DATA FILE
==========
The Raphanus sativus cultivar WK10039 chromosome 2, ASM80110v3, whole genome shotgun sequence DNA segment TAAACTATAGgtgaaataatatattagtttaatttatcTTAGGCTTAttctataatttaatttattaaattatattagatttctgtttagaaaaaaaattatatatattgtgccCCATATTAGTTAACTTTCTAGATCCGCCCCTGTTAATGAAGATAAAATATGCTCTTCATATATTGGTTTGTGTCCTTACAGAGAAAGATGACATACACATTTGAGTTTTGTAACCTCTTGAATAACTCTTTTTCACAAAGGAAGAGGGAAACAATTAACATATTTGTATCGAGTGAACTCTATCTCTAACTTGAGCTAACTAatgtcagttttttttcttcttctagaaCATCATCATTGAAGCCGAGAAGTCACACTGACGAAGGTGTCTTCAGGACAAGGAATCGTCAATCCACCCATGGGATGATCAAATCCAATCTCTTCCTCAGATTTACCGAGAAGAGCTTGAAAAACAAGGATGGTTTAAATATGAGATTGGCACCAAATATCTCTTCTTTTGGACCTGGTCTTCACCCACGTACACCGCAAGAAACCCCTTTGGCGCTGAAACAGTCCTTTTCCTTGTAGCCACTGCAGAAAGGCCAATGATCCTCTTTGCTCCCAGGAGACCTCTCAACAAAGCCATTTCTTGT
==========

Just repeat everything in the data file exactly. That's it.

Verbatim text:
The Raphanus sativus cultivar WK10039 chromosome 2, ASM80110v3, whole genome shotgun sequence DNA segment TAAACTATAGgtgaaataatatattagtttaatttatcTTAGGCTTAttctataatttaatttattaaattatattagatttctgtttagaaaaaaaattatatatattgtgccCCATATTAGTTAACTTTCTAGATCCGCCCCTGTTAATGAAGATAAAATATGCTCTTCATATATTGGTTTGTGTCCTTACAGAGAAAGATGACATACACATTTGAGTTTTGTAACCTCTTGAATAACTCTTTTTCACAAAGGAAGAGGGAAACAATTAACATATTTGTATCGAGTGAACTCTATCTCTAACTTGAGCTAACTAatgtcagttttttttcttcttctagaaCATCATCATTGAAGCCGAGAAGTCACACTGACGAAGGTGTCTTCAGGACAAGGAATCGTCAATCCACCCATGGGATGATCAAATCCAATCTCTTCCTCAGATTTACCGAGAAGAGCTTGAAAAACAAGGATGGTTTAAATATGAGATTGGCACCAAATATCTCTTCTTTTGGACCTGGTCTTCACCCACGTACACCGCAAGAAACCCCTTTGGCGCTGAAACAGTCCTTTTCCTTGTAGCCACTGCAGAAAGGCCAATGATCCTCTTTGCTCCCAGGAGACCTCTCAACAAAGCCATTTCTTGT